Practice Relating to Rule 54. Attacks against Objects Indispensable to the Survival of the Civilian Population
Section A. Attacks against objects
Colombia’s Basic Military Manual (1995) provides that the parties to a conflict must “abstain from attacking those objects and installations that … are indispensable for the well-being and survival [of the civilian population]”.
The manual also states that objects indispensable to the survival of the civilian population, such as crops and the areas where they are produced, livestock, drinking water installations and irrigation works, are protected objects.
In a chapter entitled “Provisions of IHL applicable in Colombia”, the manual states that “in all armed conflicts”, it is prohibited to attack objects indispensable to the survival of the civilian population as a method of combat.
Colombia’s Penal Code (2000) imposes a criminal sanction on “anyone who, during an armed conflict, attacks, renders useless, damages, removes or appropriates objects or elements indispensable to the survival of the civilian population”.
In 2007, in the Constitutional Case No. C-291/07
, the Plenary Chamber of Colombia’s Constitutional Court stated that the prohibition of attacks on objects indispensable to the survival of the civilian population in the 1977 Additional Protocol II “has attained customary status, mainly due to its impact on State practice and on conflicts in the last decades”.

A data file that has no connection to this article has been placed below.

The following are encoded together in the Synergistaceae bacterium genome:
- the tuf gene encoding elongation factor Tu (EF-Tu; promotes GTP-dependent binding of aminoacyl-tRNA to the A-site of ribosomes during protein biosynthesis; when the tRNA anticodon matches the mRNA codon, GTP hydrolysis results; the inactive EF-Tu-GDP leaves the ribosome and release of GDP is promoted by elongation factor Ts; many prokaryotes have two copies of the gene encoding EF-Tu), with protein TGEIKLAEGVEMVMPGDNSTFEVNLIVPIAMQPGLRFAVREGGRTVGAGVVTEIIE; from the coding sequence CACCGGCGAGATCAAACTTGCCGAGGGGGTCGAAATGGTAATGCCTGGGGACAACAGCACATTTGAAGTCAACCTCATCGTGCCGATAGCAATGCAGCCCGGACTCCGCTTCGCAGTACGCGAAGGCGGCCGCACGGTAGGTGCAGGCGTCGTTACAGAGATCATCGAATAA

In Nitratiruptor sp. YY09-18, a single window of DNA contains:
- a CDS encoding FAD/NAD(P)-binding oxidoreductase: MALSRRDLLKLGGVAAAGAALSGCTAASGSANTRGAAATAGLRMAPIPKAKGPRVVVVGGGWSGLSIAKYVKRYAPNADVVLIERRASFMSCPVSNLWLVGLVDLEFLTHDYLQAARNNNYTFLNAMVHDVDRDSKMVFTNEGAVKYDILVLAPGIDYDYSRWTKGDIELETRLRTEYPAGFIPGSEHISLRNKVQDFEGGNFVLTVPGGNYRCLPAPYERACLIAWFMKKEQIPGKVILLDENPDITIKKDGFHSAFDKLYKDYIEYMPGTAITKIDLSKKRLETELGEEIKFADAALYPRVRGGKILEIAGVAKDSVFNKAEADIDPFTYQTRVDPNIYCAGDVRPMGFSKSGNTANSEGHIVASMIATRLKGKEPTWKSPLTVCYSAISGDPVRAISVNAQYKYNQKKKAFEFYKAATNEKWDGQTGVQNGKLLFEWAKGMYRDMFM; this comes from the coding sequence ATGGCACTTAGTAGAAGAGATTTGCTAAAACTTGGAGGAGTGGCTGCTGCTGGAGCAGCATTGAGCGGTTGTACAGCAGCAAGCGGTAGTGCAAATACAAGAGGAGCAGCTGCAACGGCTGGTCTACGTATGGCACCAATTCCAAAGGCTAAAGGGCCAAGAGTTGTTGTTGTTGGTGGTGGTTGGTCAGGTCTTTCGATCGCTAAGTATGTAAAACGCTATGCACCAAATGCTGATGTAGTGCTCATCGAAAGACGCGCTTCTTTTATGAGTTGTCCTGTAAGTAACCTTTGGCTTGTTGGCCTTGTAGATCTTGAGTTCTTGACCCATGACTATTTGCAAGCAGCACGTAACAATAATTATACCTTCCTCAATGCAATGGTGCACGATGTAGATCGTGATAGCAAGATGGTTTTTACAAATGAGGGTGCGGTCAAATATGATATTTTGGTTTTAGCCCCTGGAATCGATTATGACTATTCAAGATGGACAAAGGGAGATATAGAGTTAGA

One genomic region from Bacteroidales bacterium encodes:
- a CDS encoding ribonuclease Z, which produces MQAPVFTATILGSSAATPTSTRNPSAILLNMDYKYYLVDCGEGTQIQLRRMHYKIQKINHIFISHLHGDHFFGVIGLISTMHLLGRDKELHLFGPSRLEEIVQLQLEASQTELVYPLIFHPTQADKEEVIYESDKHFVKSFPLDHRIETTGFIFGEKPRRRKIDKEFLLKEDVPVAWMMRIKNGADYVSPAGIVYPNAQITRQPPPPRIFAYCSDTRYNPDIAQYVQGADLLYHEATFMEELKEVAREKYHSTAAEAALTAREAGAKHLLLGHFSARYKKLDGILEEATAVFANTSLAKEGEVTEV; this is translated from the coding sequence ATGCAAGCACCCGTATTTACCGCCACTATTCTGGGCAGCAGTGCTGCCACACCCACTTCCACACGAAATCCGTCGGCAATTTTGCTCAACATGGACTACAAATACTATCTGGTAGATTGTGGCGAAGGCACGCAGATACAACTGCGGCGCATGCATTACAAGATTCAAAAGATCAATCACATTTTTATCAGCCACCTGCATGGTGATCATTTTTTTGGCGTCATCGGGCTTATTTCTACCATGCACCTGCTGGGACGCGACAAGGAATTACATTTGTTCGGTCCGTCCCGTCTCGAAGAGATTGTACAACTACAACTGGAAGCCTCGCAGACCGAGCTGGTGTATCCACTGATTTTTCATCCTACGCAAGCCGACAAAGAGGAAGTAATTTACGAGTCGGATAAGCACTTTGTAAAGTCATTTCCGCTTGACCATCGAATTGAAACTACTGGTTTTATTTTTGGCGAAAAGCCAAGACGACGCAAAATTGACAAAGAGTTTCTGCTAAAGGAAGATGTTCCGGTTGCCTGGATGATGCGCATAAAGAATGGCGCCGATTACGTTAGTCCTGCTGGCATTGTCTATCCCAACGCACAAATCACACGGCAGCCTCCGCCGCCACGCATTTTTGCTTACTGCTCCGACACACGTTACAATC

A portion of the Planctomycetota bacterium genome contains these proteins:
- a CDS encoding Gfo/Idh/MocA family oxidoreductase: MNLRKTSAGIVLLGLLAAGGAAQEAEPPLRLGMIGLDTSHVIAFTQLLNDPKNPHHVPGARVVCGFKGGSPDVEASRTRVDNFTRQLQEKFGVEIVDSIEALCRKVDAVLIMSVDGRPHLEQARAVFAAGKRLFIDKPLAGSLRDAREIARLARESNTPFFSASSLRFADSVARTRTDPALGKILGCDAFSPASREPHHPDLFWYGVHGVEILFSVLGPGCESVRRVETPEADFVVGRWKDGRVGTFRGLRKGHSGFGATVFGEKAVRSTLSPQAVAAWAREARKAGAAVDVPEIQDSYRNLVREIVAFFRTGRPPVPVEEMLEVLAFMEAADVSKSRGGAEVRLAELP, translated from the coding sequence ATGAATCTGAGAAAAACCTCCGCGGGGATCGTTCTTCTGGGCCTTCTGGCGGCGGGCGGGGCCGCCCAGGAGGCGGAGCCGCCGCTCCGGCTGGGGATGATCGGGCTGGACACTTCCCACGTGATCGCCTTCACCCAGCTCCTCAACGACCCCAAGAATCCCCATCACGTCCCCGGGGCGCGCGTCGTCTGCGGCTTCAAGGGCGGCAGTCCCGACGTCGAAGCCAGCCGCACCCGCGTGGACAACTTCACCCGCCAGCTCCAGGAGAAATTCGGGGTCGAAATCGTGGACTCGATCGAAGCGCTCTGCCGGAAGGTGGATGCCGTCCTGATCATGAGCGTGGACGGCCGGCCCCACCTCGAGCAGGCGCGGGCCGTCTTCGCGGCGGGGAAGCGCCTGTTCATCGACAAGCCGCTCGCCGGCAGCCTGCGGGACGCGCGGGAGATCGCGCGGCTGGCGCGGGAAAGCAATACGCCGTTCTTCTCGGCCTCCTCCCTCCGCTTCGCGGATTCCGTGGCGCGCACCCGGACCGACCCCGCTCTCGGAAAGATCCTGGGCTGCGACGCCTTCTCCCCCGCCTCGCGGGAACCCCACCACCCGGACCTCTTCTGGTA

The Court also held:
The principle of distinction is complex and encompasses a number of treaty and customary norms applicable in internal armed conflicts, in addition to, in many cases, enjoying ius cogens
status. These rules [include] … the prohibition to direct attacks against a civilian population’s basic means of survival.
The Court further held that an “element of the principle of distinction is the prohibition against attacking objects indispensable to the survival of the civilian population, which includes the prohibition … to attack, destroy, remove or render useless objects indispensable to their survival.”
(footnote in original omitted)
In 1994, in reply to a questionnaire from the House of Representatives, Colombia’s Ministry of Foreign Affairs quoted Article 14 of the 1977 Additional Protocol II.
The Report on the Practice of Colombia refers to a draft internal working paper in which the Colombian Government stated that it was prohibited “to make the civilian population suffer from hunger or thirst and to attack, destroy, remove or render useless objects for this purpose”.